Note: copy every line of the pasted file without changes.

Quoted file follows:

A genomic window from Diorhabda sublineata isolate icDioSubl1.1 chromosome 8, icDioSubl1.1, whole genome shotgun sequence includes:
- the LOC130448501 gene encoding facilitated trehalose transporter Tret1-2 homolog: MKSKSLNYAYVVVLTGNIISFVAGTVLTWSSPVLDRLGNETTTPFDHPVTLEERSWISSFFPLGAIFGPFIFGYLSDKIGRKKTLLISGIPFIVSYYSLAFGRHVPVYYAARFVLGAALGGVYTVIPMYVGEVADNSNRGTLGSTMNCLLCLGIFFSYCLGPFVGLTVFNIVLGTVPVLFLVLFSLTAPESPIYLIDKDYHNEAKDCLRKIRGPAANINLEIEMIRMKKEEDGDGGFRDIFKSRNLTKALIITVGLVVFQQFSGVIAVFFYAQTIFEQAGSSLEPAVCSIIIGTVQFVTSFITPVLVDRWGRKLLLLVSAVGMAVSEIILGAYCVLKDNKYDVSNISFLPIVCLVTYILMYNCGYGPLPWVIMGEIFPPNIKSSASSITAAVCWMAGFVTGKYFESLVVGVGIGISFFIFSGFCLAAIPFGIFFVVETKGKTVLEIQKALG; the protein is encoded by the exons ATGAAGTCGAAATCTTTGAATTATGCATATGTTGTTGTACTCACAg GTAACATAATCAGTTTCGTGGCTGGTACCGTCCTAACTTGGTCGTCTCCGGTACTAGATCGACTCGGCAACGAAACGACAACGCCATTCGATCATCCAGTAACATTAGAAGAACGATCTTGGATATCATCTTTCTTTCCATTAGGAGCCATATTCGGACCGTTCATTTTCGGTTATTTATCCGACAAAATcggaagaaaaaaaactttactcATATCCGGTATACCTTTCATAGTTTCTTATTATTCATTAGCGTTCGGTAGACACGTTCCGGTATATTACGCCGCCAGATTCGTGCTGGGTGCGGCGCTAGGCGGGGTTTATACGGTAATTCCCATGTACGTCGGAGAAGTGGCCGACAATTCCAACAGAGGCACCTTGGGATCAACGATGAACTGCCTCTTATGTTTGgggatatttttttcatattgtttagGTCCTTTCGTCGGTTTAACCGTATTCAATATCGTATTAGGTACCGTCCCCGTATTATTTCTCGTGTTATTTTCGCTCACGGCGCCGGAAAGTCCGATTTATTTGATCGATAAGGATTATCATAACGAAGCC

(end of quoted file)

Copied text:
A genomic window from Diorhabda sublineata isolate icDioSubl1.1 chromosome 8, icDioSubl1.1, whole genome shotgun sequence includes:
- the LOC130448501 gene encoding facilitated trehalose transporter Tret1-2 homolog: MKSKSLNYAYVVVLTGNIISFVAGTVLTWSSPVLDRLGNETTTPFDHPVTLEERSWISSFFPLGAIFGPFIFGYLSDKIGRKKTLLISGIPFIVSYYSLAFGRHVPVYYAARFVLGAALGGVYTVIPMYVGEVADNSNRGTLGSTMNCLLCLGIFFSYCLGPFVGLTVFNIVLGTVPVLFLVLFSLTAPESPIYLIDKDYHNEAKDCLRKIRGPAANINLEIEMIRMKKEEDGDGGFRDIFKSRNLTKALIITVGLVVFQQFSGVIAVFFYAQTIFEQAGSSLEPAVCSIIIGTVQFVTSFITPVLVDRWGRKLLLLVSAVGMAVSEIILGAYCVLKDNKYDVSNISFLPIVCLVTYILMYNCGYGPLPWVIMGEIFPPNIKSSASSITAAVCWMAGFVTGKYFESLVVGVGIGISFFIFSGFCLAAIPFGIFFVVETKGKTVLEIQKALG; the protein is encoded by the exons ATGAAGTCGAAATCTTTGAATTATGCATATGTTGTTGTACTCACAg GTAACATAATCAGTTTCGTGGCTGGTACCGTCCTAACTTGGTCGTCTCCGGTACTAGATCGACTCGGCAACGAAACGACAACGCCATTCGATCATCCAGTAACATTAGAAGAACGATCTTGGATATCATCTTTCTTTCCATTAGGAGCCATATTCGGACCGTTCATTTTCGGTTATTTATCCGACAAAATcggaagaaaaaaaactttactcATATCCGGTATACCTTTCATAGTTTCTTATTATTCATTAGCGTTCGGTAGACACGTTCCGGTATATTACGCCGCCAGATTCGTGCTGGGTGCGGCGCTAGGCGGGGTTTATACGGTAATTCCCATGTACGTCGGAGAAGTGGCCGACAATTCCAACAGAGGCACCTTGGGATCAACGATGAACTGCCTCTTATGTTTGgggatatttttttcatattgtttagGTCCTTTCGTCGGTTTAACCGTATTCAATATCGTATTAGGTACCGTCCCCGTATTATTTCTCGTGTTATTTTCGCTCACGGCGCCGGAAAGTCCGATTTATTTGATCGATAAGGATTATCATAACGAAGCC